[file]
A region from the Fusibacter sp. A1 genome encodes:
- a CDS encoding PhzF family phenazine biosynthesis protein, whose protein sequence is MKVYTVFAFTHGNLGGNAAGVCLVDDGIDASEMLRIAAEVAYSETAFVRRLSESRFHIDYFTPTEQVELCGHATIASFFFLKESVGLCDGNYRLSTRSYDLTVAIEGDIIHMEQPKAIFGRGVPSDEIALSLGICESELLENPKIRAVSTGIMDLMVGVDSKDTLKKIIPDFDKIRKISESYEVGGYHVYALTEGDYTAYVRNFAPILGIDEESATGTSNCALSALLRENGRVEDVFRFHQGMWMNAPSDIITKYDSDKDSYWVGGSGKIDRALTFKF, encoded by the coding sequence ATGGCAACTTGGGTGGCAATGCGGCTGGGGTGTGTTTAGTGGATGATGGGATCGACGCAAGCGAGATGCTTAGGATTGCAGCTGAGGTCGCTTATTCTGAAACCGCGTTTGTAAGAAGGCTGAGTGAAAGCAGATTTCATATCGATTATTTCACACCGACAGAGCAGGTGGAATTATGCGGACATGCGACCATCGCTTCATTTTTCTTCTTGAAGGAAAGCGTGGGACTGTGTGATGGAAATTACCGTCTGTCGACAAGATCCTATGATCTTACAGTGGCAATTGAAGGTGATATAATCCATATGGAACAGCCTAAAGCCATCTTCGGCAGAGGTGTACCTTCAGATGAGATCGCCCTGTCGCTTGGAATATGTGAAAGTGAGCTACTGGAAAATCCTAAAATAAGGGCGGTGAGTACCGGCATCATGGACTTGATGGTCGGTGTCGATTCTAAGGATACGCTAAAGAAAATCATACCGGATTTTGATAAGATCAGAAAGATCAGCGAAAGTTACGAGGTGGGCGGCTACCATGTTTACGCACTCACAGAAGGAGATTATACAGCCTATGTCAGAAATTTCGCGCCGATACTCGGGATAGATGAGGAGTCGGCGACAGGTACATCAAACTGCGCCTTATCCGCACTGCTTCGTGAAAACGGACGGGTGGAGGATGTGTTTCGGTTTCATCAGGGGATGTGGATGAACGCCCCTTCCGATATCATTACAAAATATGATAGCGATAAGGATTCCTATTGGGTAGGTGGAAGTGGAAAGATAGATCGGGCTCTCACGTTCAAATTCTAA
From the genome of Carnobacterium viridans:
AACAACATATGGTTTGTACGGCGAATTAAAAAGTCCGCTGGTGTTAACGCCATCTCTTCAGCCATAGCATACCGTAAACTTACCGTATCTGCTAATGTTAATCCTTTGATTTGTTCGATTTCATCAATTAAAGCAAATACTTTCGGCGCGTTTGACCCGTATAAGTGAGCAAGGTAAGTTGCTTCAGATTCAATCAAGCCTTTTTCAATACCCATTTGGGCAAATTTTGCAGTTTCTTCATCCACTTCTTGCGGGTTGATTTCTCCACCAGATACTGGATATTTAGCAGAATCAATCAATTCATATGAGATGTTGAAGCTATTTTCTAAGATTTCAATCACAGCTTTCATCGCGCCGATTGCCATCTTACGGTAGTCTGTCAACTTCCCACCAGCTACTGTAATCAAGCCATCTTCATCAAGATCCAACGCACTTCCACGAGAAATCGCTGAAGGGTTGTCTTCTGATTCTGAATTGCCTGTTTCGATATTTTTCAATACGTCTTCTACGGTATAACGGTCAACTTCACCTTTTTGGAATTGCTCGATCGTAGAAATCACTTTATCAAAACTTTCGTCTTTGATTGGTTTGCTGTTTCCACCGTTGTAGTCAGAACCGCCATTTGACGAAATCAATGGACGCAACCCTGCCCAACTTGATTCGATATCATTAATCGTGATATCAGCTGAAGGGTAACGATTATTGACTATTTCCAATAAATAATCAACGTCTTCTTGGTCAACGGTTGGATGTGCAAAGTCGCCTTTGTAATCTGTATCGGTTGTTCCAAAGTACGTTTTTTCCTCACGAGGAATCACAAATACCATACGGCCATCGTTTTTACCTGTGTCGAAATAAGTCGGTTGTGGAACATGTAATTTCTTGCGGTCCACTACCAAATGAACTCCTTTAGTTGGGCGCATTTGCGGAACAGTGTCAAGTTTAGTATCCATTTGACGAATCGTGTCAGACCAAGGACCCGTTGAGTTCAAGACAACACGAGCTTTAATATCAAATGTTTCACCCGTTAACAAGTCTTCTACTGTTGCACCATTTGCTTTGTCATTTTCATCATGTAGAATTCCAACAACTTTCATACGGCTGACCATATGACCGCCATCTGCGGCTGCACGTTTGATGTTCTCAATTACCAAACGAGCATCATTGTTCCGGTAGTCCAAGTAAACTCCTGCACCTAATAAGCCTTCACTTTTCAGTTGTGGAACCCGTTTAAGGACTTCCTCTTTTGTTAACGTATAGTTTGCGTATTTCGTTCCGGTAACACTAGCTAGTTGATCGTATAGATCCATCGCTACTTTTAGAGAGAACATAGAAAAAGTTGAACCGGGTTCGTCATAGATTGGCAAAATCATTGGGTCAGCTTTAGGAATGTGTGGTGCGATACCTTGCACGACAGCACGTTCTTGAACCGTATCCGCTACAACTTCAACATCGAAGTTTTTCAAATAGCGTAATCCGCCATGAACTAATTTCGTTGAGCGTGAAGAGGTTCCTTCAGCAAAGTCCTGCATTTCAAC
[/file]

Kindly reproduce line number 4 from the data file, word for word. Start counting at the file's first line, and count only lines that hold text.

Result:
AACAACATATGGTTTGTACGGCGAATTAAAAAGTCCGCTGGTGTTAACGCCATCTCTTCAGCCATAGCATACCGTAAACTTACCGTATCTGCTAATGTTAATCCTTTGATTTGTTCGATTTCATCAATTAAAGCAAATACTTTCGGCGCGTTTGACCCGTATAAGTGAGCAAGGTAAGTTGCTTCAGATTCAATCAAGCCTTTTTCAATACCCATTTGGGCAAATTTTGCAGTTTCTTCATCCACTTCTTGCGGGTTGATTTCTCCACCAGATACTGGATATTTAGCAGAATCAATCAATTCATATGAGATGTTGAAGCTATTTTCTAAGATTTCAATCACAGCTTTCATCGCGCCGATTGCCATCTTACGGTAGTCTGTCAACTTCCCACCAGCTACTGTAATCAAGCCATCTTCATCAAGATCCAACGCACTTCCACGAGAAATCGCTGAAGGGTTGTCTTCTGATTCTGAATTGCCTGTTTCGATATTTTTCAATACGTCTTCTACGGTATAACGGTCAACTTCACCTTTTTGGAATTGCTCGATCGTAGAAATCACTTTATCAAAACTTTCGTCTTTGATTGGTTTGCTGTTTCCACCGTTGTAGTCAGAACCGCCATTTGACGAAATCAATGGACGCAACCCTGCCCAACTTGATTCGATATCATTAATCGTGATATCAGCTGAAGGGTAACGATTATTGACTATTTCCAATAAATAATCAACGTCTTCTTGGTCAACGGTTGGATGTGCAAAGTCGCCTTTGTAATCTGTATCGGTTGTTCCAAAGTACGTTTTTTCCTCACGAGGAATCACAAATACCATACGGCCATCGTTTTTACCTGTGTCGAAATAAGTCGGTTGTGGAACATGTAATTTCTTGCGGTCCACTACCAAATGAACTCCTTTAGTTGGGCGCATTTGCGGAACAGTGTCAAGTTTAGTATCCATTTGACGAATCGTGTCAGACCAAGGACCCGTTGAGTTCAAGACAACACGAGCTTTAATATCAAATGTTTCACCCGTTAACAAGTCTTCTACTGTTGCACCATTTGCTTTGTCATTTTCATCATGTAGAATTCCAACAACTTTCATACGGCTGACCATATGACCGCCATCTGCGGCTGCACGTTTGATGTTCTCAATTACCAAACGAGCATCATTGTTCCGGTAGTCCAAGTAAACTCCTGCACCTAATAAGCCTTCACTTTTCAGTTGTGGAACCCGTTTAAGGACTTCCTCTTTTGTTAACGTATAGTTTGCGTATTTCGTTCCGGTAACACTAGCTAGTTGATCGTATAGATCCATCGCTACTTTTAGAGAGAACATAGAAAAAGTTGAACCGGGTTCGTCATAGATTGGCAAAATCATTGGGTCAGCTTTAGGAATGTGTGGTGCGATACCTTGCACGACAGCACGTTCTTGAACCGTATCCGCTACAACTTCAACATCGAAGTTTTTCAAATAGCGTAATCCGCCATGAACTAATTTCGTTGAGCGTGAAGAGGTTCCTTCAGCAAAGTCCTGCATTTCAAC